RAII-like Error Handling and Resource Management in C

Error handling and resource management are pervasive in programs. RAII originated in C++ is great. With RAII, it is much easier to write easy-to-read code that allocats/deallocats resources in the constructor/destructors. By representing a resource with a local object, we are sure that local object’s destructor will release the resource and will not forget to release the resource even there are exceptions. One example is as follows.

void foo() {
    // a and b can acquire resources, such as lock, file
    // or memory.
    // They can also throw exceptions for error handling.
    A a();
    if (!a.ok())
       return;

    B b();
    if (!b.ok())
       return;

    // do something here

    // resources will be deallocated automatically in the 
    // reverse order b -> a for objects that have been
    // constructed: 
    return;
}

In C, can we achieve similar semantics with some code idiom that are easy to write and read?

An idiom in C may achieve the similar goal, which I come across here. Here, I wrote the code which does the similar thing as the code in C++ following RAII above.

void foo()
{
    /* acquire resources */
    A *a = acquireA();
    if ( !a )
        goto exit;

    B *b = acquireB();
    if ( !b )
        goto cleanupA;
    
    /* do something here */
    
    /* release resources */
cleanupB:
    releaseB(b);
cleanupA:
    releaseA(a);
exit:
    return;
}

The code is not as clear or simple as the C++ code but can do what we want correctly. Yes, goto is used. However, goto is not an evil if it is used correctly. For this situation, goto actually makes the code clearer. Try to write a version of the code that does not use goto and scale it to process more resources like 3 or 4 acquireA-like functions.

On the other hand, GCC supports the cleanup variable attribute as an non-standard extension for supporting RAII:

cleanup (cleanup_function) The cleanup attribute runs a function when the variable goes out of scope. This attribute can only be applied to auto function scope variables; it may not be applied to parameters or variables with static storage duration. The function must take one parameter, a pointer to a type compatible with the variable. The return value of the function (if any) is ignored.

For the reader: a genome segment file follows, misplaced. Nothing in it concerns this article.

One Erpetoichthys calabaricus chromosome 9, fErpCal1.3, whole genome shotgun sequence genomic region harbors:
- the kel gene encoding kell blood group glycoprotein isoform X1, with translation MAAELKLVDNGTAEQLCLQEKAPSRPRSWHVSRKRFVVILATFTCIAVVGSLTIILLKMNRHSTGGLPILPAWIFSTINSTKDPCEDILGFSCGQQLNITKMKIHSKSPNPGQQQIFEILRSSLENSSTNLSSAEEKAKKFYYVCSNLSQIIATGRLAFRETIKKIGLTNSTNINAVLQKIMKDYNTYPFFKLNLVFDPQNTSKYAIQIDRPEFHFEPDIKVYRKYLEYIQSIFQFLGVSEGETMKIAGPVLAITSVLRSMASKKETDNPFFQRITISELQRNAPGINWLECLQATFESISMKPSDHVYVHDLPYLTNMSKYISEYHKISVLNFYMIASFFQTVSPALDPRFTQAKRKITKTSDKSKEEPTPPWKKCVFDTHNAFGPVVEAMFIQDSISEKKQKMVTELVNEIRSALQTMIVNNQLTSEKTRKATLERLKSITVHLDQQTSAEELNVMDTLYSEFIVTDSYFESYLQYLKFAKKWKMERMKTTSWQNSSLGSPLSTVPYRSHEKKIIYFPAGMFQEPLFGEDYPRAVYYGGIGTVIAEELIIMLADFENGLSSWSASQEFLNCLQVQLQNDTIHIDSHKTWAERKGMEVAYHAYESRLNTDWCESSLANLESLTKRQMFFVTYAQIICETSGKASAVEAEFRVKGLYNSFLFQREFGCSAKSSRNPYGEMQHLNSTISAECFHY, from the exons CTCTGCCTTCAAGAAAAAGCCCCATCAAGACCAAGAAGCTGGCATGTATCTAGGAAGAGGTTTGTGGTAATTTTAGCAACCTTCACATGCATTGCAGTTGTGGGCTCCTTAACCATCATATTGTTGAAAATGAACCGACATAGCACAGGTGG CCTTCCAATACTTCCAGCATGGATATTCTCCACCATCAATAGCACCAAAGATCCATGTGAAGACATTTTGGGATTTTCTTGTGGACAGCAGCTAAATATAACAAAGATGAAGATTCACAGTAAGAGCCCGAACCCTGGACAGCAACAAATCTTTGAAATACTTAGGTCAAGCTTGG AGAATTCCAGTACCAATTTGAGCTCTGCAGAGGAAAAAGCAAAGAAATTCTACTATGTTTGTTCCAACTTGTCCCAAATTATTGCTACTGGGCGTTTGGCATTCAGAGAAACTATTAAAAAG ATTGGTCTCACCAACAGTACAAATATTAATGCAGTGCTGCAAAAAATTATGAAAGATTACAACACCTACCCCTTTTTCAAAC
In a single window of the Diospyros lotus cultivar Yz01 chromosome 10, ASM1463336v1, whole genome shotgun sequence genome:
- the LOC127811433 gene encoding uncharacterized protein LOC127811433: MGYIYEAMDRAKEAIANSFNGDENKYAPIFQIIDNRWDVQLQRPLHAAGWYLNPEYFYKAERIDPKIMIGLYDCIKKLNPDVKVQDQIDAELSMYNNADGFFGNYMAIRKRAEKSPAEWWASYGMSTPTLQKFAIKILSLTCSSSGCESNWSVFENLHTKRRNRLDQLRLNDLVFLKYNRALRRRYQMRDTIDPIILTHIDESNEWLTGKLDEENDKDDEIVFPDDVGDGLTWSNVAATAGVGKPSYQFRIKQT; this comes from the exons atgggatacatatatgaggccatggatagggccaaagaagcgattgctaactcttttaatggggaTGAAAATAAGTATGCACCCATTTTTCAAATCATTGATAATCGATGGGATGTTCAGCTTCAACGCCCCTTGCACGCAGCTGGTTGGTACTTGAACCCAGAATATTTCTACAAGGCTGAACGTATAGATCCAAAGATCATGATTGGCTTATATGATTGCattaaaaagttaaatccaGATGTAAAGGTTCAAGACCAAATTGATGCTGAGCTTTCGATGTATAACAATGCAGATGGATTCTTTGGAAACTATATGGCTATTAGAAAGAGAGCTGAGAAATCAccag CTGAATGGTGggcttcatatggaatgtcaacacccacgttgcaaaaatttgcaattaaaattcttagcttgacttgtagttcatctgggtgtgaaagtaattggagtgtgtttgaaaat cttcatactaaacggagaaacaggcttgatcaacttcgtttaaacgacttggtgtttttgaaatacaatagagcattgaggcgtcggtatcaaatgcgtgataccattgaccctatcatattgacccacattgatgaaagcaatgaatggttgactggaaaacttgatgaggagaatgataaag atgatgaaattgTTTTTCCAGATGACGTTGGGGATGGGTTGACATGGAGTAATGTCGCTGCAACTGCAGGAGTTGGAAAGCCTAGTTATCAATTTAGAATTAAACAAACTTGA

If -fexceptions is enabled, then cleanup_function is run during the stack unwinding that happens during the processing of the exception. Note that the cleanup attribute does not allow the exception to be caught, only to perform an action. It is undefined what happens if cleanup_function does not return normally.

To achieve the similar semantics above, the C code with cleanup can be as follows.

void foo()
{
    __attribute__((cleanup(releaseA))) A *a = acquireA();
    if ( !a )
        return;

    __attribute__((cleanup(releaseB))) B *b = acquireB();
    if ( !b )
        return;

    /* do something here */

    /* cleanup (works as): */
    /* if b is allocated, call releaseB() */
    /* if a is allocated, call releaseA() */
    return;
}

The code is clearer but requires the GCC extension. And the cleanup_function should be carefully written to return normally. Otherwise, the behavior is undefined.

To see how the cleanup works, check this example code as follows, compile it with a modern (tested on gcc 4.8.2) version of gcc and run it. The acquire{A,B} functions randomly decide whether the resource allocation “succeed”. Run it multiple times and see what happens.

// An illustration of the cleanup attribute:

#include<stdio.h>
#include<stdlib.h>
#include<time.h>

typedef int A;
typedef int B;

A g_a;

A* acquireA()
{
    printf("acquireA\n");
    int r = rand();
    if (r % 2 == 0) {
        return NULL;
    } else {
        return &g_a;
    }
}

B* acquireB()
{
    printf("acquireB\n");
    int r = rand();
    if (r % 2 == 0) {
        return NULL;
    } else {
        return &g_a;
    }

}

void releaseA()
{
    printf("releaseA\n");
}

void releaseB()
{
    printf("releaseB\n");
}

void foo()
{
    __attribute__((cleanup(releaseA))) A *a = acquireA();
    if ( !a )
        return;

    __attribute__((cleanup(releaseB))) B *b = acquireB();
    if ( !b )
        return;

    printf("foo()\n");

    return;
}

int main(int argc, const char *argv[])
{
    srand(time(NULL));
    foo(); 
    return 0;
}

Eric Zhiqiang Ma

Eric is interested in building high-performance and scalable distributed systems and related technologies. The views or opinions expressed here are solely Eric's own and do not necessarily represent those of any third parties.

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